The Staff of Life: A Medieval Banquets Guest Post by USA Today Bestseller @RuthACasie #historicalfan
This is where it all started, the 1963 movie, Tom Jones. Albert Finney (Tom Jones) licks his chicken bones and Joyce Redman (Mrs Waters) looks like she's making love to an apple. It showed that playing with your food could be fun and anything edible will do! But what was a banquet really like?
The extravagant feasts and banquets of the Middle Ages are legendary. However, while menus for the wealthy were extensive, only small portions were taken. Hosts were expected to offer extensive choices.
Possibly prompted by the Crusades, extensive travel exposed people to new and exotic choices. They integrated these experiences into their lives and changed society. This led to a new and unprecedented interest in beautiful objects and elegant manners. This change extended to food preparation, presentation, and resulted in fabulous food arrangements with exotic colors and flavorings. Banquets prepared during the Middle Ages were fit for a king.
Staffing and Presenting the Banquet
The kitchen squires where responsible for provisioning the kitchen. Assisted by the cooks, they chose, purchased, and paid for the goods.
The food was plated on the serving dishes and staged in the kitchen until it was time to bring to the tables in the Great Hall.
The Noble of the castle, and his distinguished guests, sat at a great table that was set on a raised platform, a dais, at one of the hall.
Buffets were tables with a series of wooden stepped shelves. The number of shelves on the ‘Stepped Buffet’ indicated the host’s rank. The more shelves the higher the rank. Gold or silver service plates were used to impress the noble’s guests.
The banquet feast consisted of three, four, five, and even six courses. At times the presentations of the main courses were a theatrical representation with colored jellies of swans or peacocks or pheasants with their feathers. Served as a specialty the beak and feet of these birds were gilt and placed in the middle of the table as a centerpiece.
French Medieval Banquets
A French cooking historian described a great feast given in 1455 by the Count of Anjou, third son of King Louis II of Sicily. This description demonstrates just how theatrical the presentation was:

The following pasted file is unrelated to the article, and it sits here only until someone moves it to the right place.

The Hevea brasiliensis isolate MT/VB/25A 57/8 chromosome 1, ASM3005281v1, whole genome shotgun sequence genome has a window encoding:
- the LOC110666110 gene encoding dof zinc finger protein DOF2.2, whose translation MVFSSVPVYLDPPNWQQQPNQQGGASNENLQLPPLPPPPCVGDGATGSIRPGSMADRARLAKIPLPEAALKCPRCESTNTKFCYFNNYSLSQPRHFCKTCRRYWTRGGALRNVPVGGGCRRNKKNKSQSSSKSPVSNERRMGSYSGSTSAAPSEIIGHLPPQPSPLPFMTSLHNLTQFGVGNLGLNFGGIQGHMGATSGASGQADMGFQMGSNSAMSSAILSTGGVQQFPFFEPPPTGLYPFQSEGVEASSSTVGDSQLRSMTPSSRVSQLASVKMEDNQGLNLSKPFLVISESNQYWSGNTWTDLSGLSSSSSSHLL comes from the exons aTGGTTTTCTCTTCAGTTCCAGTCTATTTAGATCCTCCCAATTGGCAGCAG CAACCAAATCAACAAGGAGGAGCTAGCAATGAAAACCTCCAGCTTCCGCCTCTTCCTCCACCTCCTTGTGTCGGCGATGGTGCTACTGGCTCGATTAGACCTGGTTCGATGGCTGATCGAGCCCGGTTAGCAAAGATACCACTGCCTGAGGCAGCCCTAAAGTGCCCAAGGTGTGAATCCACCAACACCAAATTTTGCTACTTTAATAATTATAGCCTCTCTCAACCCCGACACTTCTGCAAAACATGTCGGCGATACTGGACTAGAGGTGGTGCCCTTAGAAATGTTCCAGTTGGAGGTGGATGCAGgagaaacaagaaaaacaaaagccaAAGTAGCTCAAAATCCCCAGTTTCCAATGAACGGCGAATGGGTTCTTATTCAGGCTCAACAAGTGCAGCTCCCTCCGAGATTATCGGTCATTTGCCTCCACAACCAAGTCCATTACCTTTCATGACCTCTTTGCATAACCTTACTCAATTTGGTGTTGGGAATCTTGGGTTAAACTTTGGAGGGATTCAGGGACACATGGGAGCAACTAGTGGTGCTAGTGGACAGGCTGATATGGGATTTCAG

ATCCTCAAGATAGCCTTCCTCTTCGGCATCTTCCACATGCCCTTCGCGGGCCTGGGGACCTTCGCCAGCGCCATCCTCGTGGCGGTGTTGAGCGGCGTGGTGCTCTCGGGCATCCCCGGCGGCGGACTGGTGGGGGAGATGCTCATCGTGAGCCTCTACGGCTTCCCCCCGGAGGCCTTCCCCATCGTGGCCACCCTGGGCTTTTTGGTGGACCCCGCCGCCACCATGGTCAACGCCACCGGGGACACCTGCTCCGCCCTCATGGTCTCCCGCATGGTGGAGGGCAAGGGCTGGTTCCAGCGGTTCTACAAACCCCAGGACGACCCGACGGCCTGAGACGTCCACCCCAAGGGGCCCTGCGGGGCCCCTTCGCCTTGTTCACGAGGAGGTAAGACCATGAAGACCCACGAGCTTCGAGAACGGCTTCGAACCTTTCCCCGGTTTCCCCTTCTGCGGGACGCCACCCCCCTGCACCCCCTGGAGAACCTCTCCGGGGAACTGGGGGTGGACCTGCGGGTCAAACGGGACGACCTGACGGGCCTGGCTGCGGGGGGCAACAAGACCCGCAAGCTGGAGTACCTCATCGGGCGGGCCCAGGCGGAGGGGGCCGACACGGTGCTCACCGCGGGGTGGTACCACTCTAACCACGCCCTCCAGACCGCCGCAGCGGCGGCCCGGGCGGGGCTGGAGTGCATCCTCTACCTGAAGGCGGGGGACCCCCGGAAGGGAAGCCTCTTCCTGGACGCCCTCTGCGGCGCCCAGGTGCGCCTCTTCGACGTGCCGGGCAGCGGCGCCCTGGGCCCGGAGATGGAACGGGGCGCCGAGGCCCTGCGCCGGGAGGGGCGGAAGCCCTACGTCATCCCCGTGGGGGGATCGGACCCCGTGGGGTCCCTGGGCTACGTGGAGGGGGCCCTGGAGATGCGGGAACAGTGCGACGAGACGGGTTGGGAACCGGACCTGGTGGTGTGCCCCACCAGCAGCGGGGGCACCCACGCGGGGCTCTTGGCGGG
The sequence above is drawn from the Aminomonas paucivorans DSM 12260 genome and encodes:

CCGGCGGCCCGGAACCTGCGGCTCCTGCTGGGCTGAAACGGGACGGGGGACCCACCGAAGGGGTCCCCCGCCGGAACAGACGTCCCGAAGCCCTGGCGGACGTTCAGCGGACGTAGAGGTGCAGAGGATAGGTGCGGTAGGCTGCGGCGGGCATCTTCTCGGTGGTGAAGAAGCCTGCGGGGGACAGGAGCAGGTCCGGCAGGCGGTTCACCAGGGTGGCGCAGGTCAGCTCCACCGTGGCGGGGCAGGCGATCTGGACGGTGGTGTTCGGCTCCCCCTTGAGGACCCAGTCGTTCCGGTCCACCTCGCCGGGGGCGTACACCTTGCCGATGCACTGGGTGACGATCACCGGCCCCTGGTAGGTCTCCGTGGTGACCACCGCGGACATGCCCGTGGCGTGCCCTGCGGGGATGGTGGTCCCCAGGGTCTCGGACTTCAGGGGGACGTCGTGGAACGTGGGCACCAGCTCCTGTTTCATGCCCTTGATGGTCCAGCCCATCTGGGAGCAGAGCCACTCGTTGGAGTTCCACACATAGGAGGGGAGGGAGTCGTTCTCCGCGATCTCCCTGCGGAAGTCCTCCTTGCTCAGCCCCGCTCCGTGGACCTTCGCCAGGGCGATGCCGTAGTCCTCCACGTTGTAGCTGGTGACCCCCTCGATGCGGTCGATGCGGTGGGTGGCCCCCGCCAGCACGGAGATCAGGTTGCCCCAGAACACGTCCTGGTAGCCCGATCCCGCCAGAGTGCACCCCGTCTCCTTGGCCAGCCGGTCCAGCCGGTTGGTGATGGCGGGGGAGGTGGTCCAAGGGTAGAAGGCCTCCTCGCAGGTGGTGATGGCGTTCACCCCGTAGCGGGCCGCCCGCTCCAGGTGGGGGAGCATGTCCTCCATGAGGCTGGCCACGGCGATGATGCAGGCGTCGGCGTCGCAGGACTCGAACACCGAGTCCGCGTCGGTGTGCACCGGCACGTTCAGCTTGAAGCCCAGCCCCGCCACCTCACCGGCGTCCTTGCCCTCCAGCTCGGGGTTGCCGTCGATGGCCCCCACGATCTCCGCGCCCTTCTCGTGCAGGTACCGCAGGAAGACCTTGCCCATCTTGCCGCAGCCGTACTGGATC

“On the table was placed a center-piece, which represented a green lawn, surrounded with large peacocks' feathers and green branches, to which were tied violets and other sweet-smelling flowers.
In the middle of this lawn a fortress was placed, covered with silver.
The fortress was hollow, and formed a sort of cage, in which several live birds were shut up, their tufts and feet being gilt.
On its tower, which was gilt, three banners were placed.
The first course consisted of a civet of hare, a quarter of stag which had been a night in salt, a stuffed chicken, and a loin of veal.
The two last dishes were covered with a German sauce, with gilt sugar-plums, and pomegranate seeds.
At each end, outside the green lawn, was an enormous pie, surmounted with smaller pies, which formed a crown. The crust of the large pies were silvered all round and gilt at the top.
Each pie contained a whole roe-deer, a gosling, three capons, six chickens, ten pigeons, one young rabbit, and, no doubt to serve as seasoning or stuffing, a minced loin of veal, two pounds of fat, and twenty-six hard-boiled eggs, covered with saffron and flavored with cloves.
For the three following courses, there was a roe-deer, a pig, a sturgeon cooked in parsley and vinegar, and covered with powdered ginger.
The feast continued with a kid goat, two goslings, twelve chickens, as many pigeons, six young rabbits, two herons, a leveret, a fat capon stuffed, four chickens covered with yolks of eggs and sprinkled with spice, a wild boar, some wafers and stars and a jelly, part white and part red represented the crests of the honored guests, cream covered with fennel seeds and preserved in sugar, a white cream, cheese in slices, and strawberries, and, lastly, plums stewed in rose-water.